Skip to main content

Toolkit provides resources for veterinarians to battle pet obesity trend


“The biggest hurdles that we have in combating pet obesity are details of the human-animal bond and communicating effectively with clients on this difficult topic,” said Gillian Angliss, D.V.M. '07. Photo by the College of Veterinary Medicine.

Cornell alumnae have developed a set of tools for veterinarians across the United States to more easily address pet obesity with their clients. The resources in the Pet Obesity Toolkit – created by Gillian Angliss, D.V.M. ’07, and Stephanie Janeczko, D.V.M. ’04, M.S. ’09 – are now freely available to all members of the American Veterinary Medical Association (AVMA).

“We wanted to provide a way for veterinarians to approach a conversation about obesity with their clients,” said Angliss. “It can be difficult communicating that in a delicate and informative way.”

Over half of all dogs and cats in the United States are overweight or obese, according to the AVMA. As in humans, obesity is linked to chronic and debilitating diseases in pets, including heart disease, diabetes mellitus and cancer. Few pet owners actually discuss their pet’s ideal weight with a veterinarian, said Angliss, who works as a clinical assistant professor at Western University of Health Sciences.

To that end, the toolkit has communication resources for veterinarians as well as client-facing documents they can use in their practice. The information covers canine, feline and equine patients, and includes a questionnaire that helps assess a patient’s weight, a weight management video veterinarians can play in their practices, handouts with suggestions on substituting pet treats and a 30-day pledge for clients to commit to new habits and behaviors.

“Behavior changes are sometimes harder than we think they’ll be. For this toolkit, we thought about how behavior change happens and what kind of materials would be beneficial to help support that,” said Angliss.

“Our group [looked] at what resources are currently available out there as well as some of the challenges that veterinarians and pet owners face in terms of having their pets at a healthy weight,” said Janeczko.

“The biggest hurdles that we have in combating pet obesity are details of the human-animal bond and communicating effectively with clients on this difficult topic,” said Angliss. Our relationships with animals and food are complex and individual, she added, noting veterinarians should assist their clients in finding reasons to help their pet lose weight.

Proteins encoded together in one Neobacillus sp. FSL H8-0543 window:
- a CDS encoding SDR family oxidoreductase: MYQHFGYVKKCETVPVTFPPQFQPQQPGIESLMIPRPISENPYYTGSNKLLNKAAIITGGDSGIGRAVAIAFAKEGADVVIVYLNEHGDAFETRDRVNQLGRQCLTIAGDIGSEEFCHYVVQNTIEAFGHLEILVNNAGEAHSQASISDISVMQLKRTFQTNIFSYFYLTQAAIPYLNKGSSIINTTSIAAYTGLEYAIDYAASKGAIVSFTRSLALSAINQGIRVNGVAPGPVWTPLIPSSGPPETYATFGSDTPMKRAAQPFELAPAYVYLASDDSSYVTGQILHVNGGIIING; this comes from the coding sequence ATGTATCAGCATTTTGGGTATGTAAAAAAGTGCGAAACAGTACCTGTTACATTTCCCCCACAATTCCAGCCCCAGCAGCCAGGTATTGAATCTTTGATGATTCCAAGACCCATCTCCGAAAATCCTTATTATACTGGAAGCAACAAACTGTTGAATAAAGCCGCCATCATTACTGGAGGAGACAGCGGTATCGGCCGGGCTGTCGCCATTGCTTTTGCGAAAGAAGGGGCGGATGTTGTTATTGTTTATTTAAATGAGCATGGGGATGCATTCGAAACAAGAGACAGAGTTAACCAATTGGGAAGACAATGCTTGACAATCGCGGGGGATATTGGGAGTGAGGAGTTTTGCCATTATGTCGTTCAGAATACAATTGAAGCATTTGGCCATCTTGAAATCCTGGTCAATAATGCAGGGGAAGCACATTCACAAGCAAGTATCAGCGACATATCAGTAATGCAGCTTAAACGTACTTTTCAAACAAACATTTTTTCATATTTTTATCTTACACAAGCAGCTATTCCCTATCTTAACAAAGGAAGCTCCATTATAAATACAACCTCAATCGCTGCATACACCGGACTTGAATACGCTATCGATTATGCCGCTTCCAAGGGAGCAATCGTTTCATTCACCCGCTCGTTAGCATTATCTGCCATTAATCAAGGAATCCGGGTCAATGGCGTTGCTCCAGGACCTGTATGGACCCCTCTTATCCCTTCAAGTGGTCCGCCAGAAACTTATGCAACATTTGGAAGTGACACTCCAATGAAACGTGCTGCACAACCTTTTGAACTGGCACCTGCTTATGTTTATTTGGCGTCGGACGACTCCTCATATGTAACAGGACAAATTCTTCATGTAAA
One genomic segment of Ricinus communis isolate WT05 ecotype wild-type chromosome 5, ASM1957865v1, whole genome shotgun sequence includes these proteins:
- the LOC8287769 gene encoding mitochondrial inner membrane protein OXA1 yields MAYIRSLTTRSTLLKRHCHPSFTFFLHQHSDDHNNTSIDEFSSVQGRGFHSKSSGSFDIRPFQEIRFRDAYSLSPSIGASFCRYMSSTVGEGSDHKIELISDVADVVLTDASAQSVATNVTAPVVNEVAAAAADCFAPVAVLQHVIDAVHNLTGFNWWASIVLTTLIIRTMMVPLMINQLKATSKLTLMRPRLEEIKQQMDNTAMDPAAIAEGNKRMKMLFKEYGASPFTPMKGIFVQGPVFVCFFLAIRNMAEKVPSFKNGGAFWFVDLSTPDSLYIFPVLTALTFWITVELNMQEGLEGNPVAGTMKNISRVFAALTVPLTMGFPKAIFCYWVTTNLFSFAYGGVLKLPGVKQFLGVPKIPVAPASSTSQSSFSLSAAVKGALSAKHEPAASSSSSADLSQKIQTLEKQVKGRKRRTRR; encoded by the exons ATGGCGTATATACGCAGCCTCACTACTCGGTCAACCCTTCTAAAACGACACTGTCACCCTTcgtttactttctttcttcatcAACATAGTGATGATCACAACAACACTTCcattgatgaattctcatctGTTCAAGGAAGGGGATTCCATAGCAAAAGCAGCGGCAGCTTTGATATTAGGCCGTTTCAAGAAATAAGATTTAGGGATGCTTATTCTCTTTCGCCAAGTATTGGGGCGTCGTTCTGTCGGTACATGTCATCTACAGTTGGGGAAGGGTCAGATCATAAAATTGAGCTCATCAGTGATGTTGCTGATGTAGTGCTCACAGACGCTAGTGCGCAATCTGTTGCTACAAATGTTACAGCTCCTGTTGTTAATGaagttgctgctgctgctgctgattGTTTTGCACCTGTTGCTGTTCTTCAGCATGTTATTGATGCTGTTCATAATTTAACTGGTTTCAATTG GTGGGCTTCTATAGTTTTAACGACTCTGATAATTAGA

Angliss and Janeczko developed the toolkit as part of the AVMA Future Leaders Program. During the research and development phase, the group piloted the 30-day pledge, and discovered the abundance of materials they had created proved overwhelming for some veterinarians. “No one’s going to use every single one of these resources, but veterinarians can pick and customize what works for their practice,” said Angliss.

The Future Leaders presented their final deliverables during the July 2018 Denver AVMA convention in their session “Promise: A Campaign for Healthy Weight Management.”

“I hope to see greater awareness and more discussion about the topic of pet obesity,” said Angliss. “I also hope to help more veterinary teams feel confident and resource-rich for assisting in the management of pet obesity.”

The Future Leaders program is a one-year curriculum for veterinarians who have graduated within the last 15 years. The AVMA selects up to 10 participants each year to work on developing leadership qualities and problem-solving skills. The group put together a commentary on the toolkit for the Journal of the American Veterinary Medical Association and partnered with the Organization for Pet Obesity Prevention to promote it to practicing veterinarians as well as keep the content evergreen and useful.

By Melanie Greaver Cordova